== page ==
Often, young church planters will hear this admonition above and link it to theological purity. They conger up some scenario where a partner church or some agency is going to ask them to stand off their view of soteriology or inerrancy, or something like that. Could this happen? I guess so, but that is not what I have in mind. Far more often, I watch church planters be dishonest about their commitment and cooperation to partners in order to receive their money, and that is where I want to camp.
Here are two areas where I regularly see church planters compromise their integrity in fundraising:
Let me put it simply: It is not okay to affiliate with an organization just for their money, knowing you are going to bail on them when it runs out. I could relate stories to you of young seminary students desiring to plant who would actually state their intentions to do this. Knowing full and well that they did not want to affiliate or cooperate with a particular agency, they planned to request the money anyway and act as though they did in order to receive it. The end of the financial agreement signaled for them the end of their commitment to the agency.
This is obviously an integrity issue in cooperation, but it is more common than anyone would like to admit. Church planters who are willing to take cooperative money, given by others for missions, without becoming part of that cooperative effort fail to see the stewardship issue at play. They are willing to receive, but they are not willing to give.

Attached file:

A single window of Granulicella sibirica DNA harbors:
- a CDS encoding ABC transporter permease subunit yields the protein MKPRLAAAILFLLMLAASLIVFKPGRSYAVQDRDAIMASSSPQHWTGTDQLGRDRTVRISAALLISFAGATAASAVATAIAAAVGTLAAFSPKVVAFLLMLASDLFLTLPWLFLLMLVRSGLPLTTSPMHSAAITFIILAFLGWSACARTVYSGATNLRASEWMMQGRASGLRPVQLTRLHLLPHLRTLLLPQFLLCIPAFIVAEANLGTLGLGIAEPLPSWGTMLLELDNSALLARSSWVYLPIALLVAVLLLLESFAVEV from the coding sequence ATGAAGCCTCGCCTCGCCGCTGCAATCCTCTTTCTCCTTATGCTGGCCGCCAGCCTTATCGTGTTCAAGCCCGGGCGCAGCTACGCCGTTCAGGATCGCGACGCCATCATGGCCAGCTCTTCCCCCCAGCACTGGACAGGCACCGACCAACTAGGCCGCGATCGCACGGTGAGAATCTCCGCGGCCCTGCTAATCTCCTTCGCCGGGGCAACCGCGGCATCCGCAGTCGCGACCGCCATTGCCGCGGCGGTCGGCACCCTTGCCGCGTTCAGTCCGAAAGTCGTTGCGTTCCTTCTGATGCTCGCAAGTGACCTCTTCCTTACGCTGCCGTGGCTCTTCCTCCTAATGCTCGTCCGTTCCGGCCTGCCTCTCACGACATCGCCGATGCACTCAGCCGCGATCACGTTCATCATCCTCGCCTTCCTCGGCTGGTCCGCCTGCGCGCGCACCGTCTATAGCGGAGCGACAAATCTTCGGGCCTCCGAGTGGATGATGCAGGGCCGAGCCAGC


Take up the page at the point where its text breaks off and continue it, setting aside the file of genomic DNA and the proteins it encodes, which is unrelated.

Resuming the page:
There is also an identity issue at stake here. Whether it is theological conviction or just the “cool factor” of not being attached to a denomination, it is disingenuous to act as though you are when you never intend to be. Personally, I have no problem with independent churches, and I pray I do not get caught up in labels. However, our yes should be our yes, and our no should be our no. When we willingly deceive an agency in order to receive a benefit, we also teach our congregation something in the process. It is never acceptable to say you are something you are not simply for the benefit.
Concerning Other Churches:
This compromise is admittedly more subtle than the one above; however, it is even more significant. If integrity is compromised above in identity and cooperation, then it is compromised in method among other partner churches.
When church planters go on their fundraising tour from church to church enlisting partners, they inevitably have to communicate the need for a church where they desire to plant. Good church planters are first information gatherers, and they spend a lot of time learning about the city where they hope to plant. They look at population numbers, ethnic makeup, income levels, and religious affiliations. In fact, it may be one of these statistics that first pricked the heart of the planter for a particular city. They develop (and hope to communicate) a sense of need for the gospel in that area.